World

Wives Of ISIS Leaders Play Significant Role In The Group’s Operations

The U.S. has new information on how ISIS operates and how its leadership avoids being tracked by U.S. intelligence thanks to a May Delta Force commando raid. The discovery? Their wives.

The wives of top ISIS commanders aided their husbands in eluding American intelligence by passing along information to one another that could then be relayed to their spouses — a key piece of knowledge when trying to track down some of these militant leaders.

The terrorist group’s top financial officer and “emir for oil and gas” Abu Sayyaf was killed during the raids and his wife was detained at their home.

“In the recent raid on Abu Sayyaf, we collected substantial information on Daesh financial operations,” John R. Allen, coordinator of the coalition against ISIS, reported to the New York Times. “And we’re gaining a much clearer understanding of Daesh’s organization and business enterprise.”

Umm Sayyaf, the late terrorist leader’s widow, has also been providing U.S. investigators with information about the militant group’s operations.

During the capture of Umm Sayyaf, the U.S. commandos were able to rescue a Yazidi woman who was kept in the Sayyaf home as a sex slave, leading U.S. officials to believe, according to CNN, she may have been actively involved in human trafficking throughout the region — specifically in the kidnapping and torture of several other U.S. citizens.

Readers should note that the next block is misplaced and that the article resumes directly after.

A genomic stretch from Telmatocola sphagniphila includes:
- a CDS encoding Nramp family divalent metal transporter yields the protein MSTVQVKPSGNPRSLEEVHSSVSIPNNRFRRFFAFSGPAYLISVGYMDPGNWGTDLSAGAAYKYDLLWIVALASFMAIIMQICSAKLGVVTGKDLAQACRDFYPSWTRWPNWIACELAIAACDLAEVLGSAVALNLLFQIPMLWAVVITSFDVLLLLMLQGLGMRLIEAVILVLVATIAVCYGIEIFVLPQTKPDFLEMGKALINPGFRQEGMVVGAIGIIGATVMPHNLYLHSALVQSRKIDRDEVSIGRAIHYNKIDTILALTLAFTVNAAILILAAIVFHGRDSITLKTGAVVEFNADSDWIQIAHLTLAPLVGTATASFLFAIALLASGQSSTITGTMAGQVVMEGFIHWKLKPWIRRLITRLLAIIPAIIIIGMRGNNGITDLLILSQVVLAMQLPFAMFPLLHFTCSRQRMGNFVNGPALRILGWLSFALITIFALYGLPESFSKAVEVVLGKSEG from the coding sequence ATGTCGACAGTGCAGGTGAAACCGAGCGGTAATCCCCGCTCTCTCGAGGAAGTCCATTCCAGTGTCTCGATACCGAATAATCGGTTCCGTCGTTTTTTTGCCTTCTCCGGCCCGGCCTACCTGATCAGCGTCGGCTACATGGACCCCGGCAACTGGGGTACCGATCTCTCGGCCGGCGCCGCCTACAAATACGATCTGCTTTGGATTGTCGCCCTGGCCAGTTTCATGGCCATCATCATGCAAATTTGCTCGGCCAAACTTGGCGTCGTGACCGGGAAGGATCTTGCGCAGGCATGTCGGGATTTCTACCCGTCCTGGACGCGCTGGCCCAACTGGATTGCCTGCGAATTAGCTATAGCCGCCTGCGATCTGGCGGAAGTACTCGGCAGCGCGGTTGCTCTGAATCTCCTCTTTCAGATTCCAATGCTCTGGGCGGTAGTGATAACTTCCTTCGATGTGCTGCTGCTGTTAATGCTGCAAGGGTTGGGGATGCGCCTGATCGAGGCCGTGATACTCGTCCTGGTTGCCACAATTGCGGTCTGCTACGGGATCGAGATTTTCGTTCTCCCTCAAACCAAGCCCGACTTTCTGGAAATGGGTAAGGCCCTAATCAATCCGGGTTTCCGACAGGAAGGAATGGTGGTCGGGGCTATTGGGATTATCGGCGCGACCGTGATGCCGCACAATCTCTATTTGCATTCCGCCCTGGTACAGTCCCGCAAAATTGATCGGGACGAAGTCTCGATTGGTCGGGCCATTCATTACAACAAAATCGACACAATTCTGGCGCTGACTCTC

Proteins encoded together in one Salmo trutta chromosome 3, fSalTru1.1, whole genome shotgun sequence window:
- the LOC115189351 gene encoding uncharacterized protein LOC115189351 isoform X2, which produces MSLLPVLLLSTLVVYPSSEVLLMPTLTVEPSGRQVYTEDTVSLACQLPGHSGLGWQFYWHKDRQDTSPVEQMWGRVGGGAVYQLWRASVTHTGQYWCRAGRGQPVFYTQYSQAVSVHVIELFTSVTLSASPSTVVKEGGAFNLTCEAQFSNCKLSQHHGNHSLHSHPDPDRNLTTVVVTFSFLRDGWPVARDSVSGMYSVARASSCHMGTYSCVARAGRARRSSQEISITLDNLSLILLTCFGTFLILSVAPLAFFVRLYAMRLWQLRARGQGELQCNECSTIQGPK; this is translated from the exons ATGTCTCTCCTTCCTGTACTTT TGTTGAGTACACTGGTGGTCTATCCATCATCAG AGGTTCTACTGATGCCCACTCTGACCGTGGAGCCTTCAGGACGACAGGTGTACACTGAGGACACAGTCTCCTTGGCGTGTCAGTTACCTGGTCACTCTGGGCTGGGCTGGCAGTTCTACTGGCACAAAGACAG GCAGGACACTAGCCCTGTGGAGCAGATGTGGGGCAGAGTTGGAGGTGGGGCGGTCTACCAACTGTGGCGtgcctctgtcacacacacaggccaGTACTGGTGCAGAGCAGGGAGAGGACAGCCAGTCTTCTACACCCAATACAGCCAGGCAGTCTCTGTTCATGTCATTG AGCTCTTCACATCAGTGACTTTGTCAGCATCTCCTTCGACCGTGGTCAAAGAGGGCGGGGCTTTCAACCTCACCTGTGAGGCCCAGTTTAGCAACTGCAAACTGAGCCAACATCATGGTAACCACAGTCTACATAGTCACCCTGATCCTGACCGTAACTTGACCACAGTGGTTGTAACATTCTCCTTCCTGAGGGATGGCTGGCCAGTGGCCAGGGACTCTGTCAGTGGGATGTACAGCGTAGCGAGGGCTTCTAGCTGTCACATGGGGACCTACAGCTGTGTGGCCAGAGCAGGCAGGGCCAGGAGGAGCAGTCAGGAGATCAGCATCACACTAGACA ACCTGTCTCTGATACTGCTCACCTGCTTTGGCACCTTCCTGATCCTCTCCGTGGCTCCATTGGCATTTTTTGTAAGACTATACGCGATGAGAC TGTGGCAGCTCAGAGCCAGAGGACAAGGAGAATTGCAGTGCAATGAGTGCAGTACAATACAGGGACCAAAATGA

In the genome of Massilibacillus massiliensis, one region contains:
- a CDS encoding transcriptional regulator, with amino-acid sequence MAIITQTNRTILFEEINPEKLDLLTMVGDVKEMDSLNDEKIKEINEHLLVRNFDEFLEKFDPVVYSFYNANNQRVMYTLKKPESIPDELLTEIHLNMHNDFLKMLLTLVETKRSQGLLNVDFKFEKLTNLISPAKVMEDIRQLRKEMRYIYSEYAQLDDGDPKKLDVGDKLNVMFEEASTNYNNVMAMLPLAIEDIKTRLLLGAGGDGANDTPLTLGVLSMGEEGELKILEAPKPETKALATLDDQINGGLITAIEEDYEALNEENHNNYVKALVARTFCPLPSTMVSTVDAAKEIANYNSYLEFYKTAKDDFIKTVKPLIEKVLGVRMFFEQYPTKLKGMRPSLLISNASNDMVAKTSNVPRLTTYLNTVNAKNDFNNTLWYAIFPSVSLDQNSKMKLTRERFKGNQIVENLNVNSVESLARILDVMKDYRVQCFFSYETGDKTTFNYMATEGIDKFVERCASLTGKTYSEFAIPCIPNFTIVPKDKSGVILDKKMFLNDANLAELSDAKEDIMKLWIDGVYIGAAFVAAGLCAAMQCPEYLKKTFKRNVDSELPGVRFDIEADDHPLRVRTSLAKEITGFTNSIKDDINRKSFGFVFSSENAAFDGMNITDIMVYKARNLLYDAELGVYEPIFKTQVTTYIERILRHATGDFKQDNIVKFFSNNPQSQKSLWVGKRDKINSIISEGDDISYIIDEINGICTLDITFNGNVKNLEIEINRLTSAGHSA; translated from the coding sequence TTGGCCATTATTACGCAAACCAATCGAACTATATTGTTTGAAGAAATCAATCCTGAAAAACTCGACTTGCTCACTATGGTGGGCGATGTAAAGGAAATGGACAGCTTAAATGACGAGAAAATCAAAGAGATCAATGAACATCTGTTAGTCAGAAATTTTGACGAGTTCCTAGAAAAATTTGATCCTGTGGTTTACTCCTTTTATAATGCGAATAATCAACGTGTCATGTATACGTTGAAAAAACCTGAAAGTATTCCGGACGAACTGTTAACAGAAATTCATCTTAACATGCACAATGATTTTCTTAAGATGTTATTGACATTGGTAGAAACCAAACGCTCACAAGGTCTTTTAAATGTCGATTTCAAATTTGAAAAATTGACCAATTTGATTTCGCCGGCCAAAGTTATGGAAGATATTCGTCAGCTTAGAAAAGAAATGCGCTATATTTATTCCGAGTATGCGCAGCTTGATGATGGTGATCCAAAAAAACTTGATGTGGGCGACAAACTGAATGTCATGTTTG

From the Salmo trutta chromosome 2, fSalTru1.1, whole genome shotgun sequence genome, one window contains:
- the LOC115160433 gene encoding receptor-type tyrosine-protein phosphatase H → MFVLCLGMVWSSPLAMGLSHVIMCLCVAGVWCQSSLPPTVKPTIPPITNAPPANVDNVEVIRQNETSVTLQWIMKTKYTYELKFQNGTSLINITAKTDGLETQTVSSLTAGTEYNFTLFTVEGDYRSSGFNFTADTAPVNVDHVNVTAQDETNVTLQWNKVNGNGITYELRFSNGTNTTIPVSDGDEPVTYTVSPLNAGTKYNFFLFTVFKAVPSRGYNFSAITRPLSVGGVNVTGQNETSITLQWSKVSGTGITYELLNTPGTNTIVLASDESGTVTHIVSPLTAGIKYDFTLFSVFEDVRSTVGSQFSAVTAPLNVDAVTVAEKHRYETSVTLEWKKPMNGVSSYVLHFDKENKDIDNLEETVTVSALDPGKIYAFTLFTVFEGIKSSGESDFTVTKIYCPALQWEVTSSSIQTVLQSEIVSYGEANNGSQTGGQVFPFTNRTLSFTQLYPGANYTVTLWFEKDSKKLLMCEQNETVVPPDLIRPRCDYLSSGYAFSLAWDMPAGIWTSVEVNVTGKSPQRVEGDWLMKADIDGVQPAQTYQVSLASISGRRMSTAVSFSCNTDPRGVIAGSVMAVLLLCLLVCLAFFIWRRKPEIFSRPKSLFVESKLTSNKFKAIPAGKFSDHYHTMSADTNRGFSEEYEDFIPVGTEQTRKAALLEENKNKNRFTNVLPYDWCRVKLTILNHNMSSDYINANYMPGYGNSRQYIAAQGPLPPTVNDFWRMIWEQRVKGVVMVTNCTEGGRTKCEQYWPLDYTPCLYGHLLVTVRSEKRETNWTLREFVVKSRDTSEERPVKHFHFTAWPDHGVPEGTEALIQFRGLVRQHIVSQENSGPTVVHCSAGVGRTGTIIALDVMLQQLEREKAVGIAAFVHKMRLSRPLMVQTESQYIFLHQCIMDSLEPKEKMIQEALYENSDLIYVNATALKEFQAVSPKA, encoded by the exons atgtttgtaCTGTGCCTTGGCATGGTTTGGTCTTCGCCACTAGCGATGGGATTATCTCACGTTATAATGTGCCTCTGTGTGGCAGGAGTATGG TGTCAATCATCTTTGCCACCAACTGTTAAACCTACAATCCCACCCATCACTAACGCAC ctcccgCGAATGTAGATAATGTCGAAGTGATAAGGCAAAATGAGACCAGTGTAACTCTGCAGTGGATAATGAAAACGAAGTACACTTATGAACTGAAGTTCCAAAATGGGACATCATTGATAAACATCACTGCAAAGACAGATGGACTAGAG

Umm Sayyaf, and Iraqi citizen, has since been discovered to hold the rank of officer within ISIS and is suspected to have “played an important role” in various ISIS crimes including the torture and murder of American aid worker Kayla Mueller. White House spokeswoman Bernadette Meehan commented in a statement on the interrogation of Umm Sayyaf about Mueller, who died in February after being held captive.

“We are currently debriefing the detainee to obtain intelligence about [ISIS] operations,” Meehan said. “We are also working to determine any information she may have regarding hostages – including American citizens who were held by [ISIS].”

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